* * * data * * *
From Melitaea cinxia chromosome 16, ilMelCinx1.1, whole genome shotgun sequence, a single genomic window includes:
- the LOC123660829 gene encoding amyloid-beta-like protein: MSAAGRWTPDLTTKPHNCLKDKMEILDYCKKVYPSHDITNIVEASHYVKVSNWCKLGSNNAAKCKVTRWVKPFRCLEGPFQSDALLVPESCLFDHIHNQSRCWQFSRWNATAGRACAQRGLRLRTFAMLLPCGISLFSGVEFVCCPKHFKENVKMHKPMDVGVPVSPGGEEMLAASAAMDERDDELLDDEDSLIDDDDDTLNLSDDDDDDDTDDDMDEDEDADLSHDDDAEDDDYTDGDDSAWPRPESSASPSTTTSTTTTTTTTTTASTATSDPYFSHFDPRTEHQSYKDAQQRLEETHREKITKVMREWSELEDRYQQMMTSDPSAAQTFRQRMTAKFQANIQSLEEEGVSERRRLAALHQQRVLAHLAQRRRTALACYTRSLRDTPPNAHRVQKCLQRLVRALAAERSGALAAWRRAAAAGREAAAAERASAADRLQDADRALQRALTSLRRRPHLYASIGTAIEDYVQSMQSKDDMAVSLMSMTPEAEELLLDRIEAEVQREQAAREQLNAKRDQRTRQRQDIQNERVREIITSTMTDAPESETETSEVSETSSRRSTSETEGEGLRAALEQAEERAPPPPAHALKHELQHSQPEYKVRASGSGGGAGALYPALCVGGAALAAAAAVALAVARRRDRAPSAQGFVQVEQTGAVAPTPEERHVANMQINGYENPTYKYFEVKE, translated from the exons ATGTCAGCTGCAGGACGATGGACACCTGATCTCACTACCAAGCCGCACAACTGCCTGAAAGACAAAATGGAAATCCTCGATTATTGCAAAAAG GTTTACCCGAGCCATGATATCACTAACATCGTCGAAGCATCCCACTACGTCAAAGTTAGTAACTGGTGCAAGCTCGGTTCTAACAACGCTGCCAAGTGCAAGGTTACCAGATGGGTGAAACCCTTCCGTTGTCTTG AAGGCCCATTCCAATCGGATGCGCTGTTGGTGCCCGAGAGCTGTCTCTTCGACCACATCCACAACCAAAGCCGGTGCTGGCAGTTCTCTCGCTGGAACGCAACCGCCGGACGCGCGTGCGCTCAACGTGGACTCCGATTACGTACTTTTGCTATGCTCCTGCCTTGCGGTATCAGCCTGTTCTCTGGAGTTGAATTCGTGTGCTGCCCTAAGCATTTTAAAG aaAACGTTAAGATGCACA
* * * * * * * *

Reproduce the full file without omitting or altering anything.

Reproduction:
From Melitaea cinxia chromosome 16, ilMelCinx1.1, whole genome shotgun sequence, a single genomic window includes:
- the LOC123660829 gene encoding amyloid-beta-like protein: MSAAGRWTPDLTTKPHNCLKDKMEILDYCKKVYPSHDITNIVEASHYVKVSNWCKLGSNNAAKCKVTRWVKPFRCLEGPFQSDALLVPESCLFDHIHNQSRCWQFSRWNATAGRACAQRGLRLRTFAMLLPCGISLFSGVEFVCCPKHFKENVKMHKPMDVGVPVSPGGEEMLAASAAMDERDDELLDDEDSLIDDDDDTLNLSDDDDDDDTDDDMDEDEDADLSHDDDAEDDDYTDGDDSAWPRPESSASPSTTTSTTTTTTTTTTASTATSDPYFSHFDPRTEHQSYKDAQQRLEETHREKITKVMREWSELEDRYQQMMTSDPSAAQTFRQRMTAKFQANIQSLEEEGVSERRRLAALHQQRVLAHLAQRRRTALACYTRSLRDTPPNAHRVQKCLQRLVRALAAERSGALAAWRRAAAAGREAAAAERASAADRLQDADRALQRALTSLRRRPHLYASIGTAIEDYVQSMQSKDDMAVSLMSMTPEAEELLLDRIEAEVQREQAAREQLNAKRDQRTRQRQDIQNERVREIITSTMTDAPESETETSEVSETSSRRSTSETEGEGLRAALEQAEERAPPPPAHALKHELQHSQPEYKVRASGSGGGAGALYPALCVGGAALAAAAAVALAVARRRDRAPSAQGFVQVEQTGAVAPTPEERHVANMQINGYENPTYKYFEVKE, translated from the exons ATGTCAGCTGCAGGACGATGGACACCTGATCTCACTACCAAGCCGCACAACTGCCTGAAAGACAAAATGGAAATCCTCGATTATTGCAAAAAG GTTTACCCGAGCCATGATATCACTAACATCGTCGAAGCATCCCACTACGTCAAAGTTAGTAACTGGTGCAAGCTCGGTTCTAACAACGCTGCCAAGTGCAAGGTTACCAGATGGGTGAAACCCTTCCGTTGTCTTG AAGGCCCATTCCAATCGGATGCGCTGTTGGTGCCCGAGAGCTGTCTCTTCGACCACATCCACAACCAAAGCCGGTGCTGGCAGTTCTCTCGCTGGAACGCAACCGCCGGACGCGCGTGCGCTCAACGTGGACTCCGATTACGTACTTTTGCTATGCTCCTGCCTTGCGGTATCAGCCTGTTCTCTGGAGTTGAATTCGTGTGCTGCCCTAAGCATTTTAAAG aaAACGTTAAGATGCACA